Thomas Fox: 
My best guess is that it was meant to be Rheinland-Pfalz. There are 3 words. Rheinland, then the P is difficult to recognize because the person just wrote it badly. I believe that first letter is a P regardless. But the end is really looking like a l and z. The other alternative of the combined wording is Rheinland-Palatinate. The 3rd word is an abbreviation of a sort. If it is part of the 2nd word, i.e. Palatinate, then it is written this way because it is squeezed in between and shortened, or the the end 3 letters mean either born or died also abreviated. I would have to spend more time on it. It is just badly written. The writer didn't know how to write it correctly. Rheinland, the word was already misspelled. He/she like wrote Rheinlannd, or something like that. And that was maybe because of poor education or foreign language. What is the context of the document, that information would help me to better identify the meaning of it all and whether there are 2 words parts to the city or 3, 2 for the city and 1 something else or 2 parts for Rheinland-Palatinate. Look up Pfalz and Palatinate on google. To be continued... Think about these options. As you look at the line on Elizabeth, after Philipp Scholl’s name it says “sel) which means righteous person according to the German expert. At the far end of the line is a term which means, “died of old age.” It looks to me like Philipp (number 19) died for the same reason.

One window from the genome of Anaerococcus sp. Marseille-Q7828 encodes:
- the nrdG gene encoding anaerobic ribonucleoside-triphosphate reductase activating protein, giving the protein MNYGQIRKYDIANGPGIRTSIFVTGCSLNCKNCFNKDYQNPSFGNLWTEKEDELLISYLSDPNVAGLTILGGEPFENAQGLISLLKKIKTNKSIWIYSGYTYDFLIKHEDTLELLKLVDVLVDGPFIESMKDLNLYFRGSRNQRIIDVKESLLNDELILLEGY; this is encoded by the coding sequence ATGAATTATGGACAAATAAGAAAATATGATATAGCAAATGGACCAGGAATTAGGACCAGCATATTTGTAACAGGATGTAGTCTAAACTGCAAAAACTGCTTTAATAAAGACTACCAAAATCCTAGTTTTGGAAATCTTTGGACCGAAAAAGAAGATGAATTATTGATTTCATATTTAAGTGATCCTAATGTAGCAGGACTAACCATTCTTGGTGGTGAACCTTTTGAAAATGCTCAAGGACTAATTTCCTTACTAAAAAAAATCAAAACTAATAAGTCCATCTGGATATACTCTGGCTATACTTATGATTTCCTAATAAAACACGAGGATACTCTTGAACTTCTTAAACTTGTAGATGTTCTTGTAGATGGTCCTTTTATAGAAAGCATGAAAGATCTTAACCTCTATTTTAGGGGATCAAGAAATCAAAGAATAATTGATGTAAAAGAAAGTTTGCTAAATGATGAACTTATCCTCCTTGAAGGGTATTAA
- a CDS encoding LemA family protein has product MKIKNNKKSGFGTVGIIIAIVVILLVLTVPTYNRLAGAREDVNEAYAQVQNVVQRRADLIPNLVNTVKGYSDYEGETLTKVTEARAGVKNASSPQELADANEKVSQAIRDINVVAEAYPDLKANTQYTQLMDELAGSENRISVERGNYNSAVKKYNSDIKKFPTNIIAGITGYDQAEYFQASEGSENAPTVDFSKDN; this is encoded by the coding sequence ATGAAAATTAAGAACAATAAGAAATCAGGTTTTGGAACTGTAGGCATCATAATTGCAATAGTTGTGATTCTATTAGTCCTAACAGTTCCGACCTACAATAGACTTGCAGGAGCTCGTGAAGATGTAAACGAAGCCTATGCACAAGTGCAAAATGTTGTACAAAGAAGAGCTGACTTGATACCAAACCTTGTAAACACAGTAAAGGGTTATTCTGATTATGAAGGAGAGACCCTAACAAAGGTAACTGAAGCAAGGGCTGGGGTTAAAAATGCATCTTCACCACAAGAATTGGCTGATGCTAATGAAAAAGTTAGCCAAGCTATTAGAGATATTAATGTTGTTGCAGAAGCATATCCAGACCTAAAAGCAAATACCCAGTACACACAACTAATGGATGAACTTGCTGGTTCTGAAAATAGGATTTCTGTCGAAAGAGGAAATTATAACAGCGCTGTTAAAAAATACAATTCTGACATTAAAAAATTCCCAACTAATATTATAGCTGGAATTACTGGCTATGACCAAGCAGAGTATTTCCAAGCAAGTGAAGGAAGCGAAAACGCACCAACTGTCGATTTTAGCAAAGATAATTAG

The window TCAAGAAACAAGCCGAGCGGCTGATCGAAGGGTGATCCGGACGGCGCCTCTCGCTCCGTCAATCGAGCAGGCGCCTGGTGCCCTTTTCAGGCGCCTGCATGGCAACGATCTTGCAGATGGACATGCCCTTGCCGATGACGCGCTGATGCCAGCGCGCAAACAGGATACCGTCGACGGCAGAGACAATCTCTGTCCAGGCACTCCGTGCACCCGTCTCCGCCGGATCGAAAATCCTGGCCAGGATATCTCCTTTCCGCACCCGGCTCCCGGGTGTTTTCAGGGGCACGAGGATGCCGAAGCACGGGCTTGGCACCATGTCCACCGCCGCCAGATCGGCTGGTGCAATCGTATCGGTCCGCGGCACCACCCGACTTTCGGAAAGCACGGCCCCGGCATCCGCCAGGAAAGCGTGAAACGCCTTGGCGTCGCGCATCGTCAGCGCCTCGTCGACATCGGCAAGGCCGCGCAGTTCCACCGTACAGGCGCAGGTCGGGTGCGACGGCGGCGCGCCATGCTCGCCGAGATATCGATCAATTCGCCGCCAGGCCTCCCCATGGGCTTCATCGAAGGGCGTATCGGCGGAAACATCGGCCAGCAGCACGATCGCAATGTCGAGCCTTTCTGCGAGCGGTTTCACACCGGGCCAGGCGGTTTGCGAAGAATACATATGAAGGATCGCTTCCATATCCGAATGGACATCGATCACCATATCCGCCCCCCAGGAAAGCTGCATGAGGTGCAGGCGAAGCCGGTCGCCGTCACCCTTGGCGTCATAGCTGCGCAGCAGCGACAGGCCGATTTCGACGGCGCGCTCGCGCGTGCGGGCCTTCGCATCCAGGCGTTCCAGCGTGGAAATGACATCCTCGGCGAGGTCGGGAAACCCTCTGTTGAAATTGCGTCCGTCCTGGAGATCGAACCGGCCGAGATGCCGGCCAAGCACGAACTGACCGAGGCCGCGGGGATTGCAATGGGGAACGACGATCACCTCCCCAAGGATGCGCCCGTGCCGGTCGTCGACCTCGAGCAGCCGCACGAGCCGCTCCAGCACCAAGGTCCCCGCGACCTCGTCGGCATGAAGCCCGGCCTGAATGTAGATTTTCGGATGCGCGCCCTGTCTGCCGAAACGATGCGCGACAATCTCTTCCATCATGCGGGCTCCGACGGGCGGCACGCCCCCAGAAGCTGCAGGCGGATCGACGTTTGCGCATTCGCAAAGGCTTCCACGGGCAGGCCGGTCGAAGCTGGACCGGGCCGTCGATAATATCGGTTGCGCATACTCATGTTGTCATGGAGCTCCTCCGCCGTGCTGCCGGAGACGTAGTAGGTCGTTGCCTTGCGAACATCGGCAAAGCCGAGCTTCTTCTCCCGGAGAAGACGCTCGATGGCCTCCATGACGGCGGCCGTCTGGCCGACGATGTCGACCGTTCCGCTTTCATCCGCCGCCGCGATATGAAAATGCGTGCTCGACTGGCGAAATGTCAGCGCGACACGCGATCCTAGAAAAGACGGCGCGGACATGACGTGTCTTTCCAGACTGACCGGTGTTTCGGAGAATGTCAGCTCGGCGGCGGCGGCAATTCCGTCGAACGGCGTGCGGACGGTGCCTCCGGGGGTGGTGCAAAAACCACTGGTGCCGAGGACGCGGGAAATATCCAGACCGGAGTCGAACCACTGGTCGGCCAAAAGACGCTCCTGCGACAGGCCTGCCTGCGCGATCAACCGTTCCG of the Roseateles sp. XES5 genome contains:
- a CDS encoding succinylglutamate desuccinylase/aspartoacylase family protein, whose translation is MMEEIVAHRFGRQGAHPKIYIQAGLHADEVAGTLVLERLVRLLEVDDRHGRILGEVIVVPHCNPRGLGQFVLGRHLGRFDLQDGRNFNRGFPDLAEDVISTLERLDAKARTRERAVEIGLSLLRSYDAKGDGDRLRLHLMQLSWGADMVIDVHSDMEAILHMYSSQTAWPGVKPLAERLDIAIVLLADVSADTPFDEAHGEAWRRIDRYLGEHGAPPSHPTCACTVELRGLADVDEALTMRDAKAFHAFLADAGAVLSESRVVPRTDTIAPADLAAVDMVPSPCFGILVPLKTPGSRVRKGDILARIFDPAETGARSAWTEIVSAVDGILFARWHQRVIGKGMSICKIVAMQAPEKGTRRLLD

History of Rhineland: